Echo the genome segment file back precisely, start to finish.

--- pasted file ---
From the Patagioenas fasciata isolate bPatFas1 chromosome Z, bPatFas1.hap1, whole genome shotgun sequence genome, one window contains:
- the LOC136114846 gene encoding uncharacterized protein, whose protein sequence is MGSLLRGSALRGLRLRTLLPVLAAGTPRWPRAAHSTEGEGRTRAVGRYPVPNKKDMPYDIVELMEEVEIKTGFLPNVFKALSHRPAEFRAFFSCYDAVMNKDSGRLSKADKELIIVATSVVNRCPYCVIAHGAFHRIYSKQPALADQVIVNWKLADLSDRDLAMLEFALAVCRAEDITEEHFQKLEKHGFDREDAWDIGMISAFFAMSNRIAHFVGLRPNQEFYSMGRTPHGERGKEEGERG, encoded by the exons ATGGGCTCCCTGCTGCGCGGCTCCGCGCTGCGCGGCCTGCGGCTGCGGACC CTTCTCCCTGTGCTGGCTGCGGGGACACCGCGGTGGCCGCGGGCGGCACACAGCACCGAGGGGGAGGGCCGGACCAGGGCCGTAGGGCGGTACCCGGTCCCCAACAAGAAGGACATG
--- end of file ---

From the Patagioenas fasciata isolate bPatFas1 chromosome Z, bPatFas1.hap1, whole genome shotgun sequence genome, one window contains:
- the LOC136114846 gene encoding uncharacterized protein, whose protein sequence is MGSLLRGSALRGLRLRTLLPVLAAGTPRWPRAAHSTEGEGRTRAVGRYPVPNKKDMPYDIVELMEEVEIKTGFLPNVFKALSHRPAEFRAFFSCYDAVMNKDSGRLSKADKELIIVATSVVNRCPYCVIAHGAFHRIYSKQPALADQVIVNWKLADLSDRDLAMLEFALAVCRAEDITEEHFQKLEKHGFDREDAWDIGMISAFFAMSNRIAHFVGLRPNQEFYSMGRTPHGERGKEEGERG, encoded by the exons ATGGGCTCCCTGCTGCGCGGCTCCGCGCTGCGCGGCCTGCGGCTGCGGACC CTTCTCCCTGTGCTGGCTGCGGGGACACCGCGGTGGCCGCGGGCGGCACACAGCACCGAGGGGGAGGGCCGGACCAGGGCCGTAGGGCGGTACCCGGTCCCCAACAAGAAGGACATG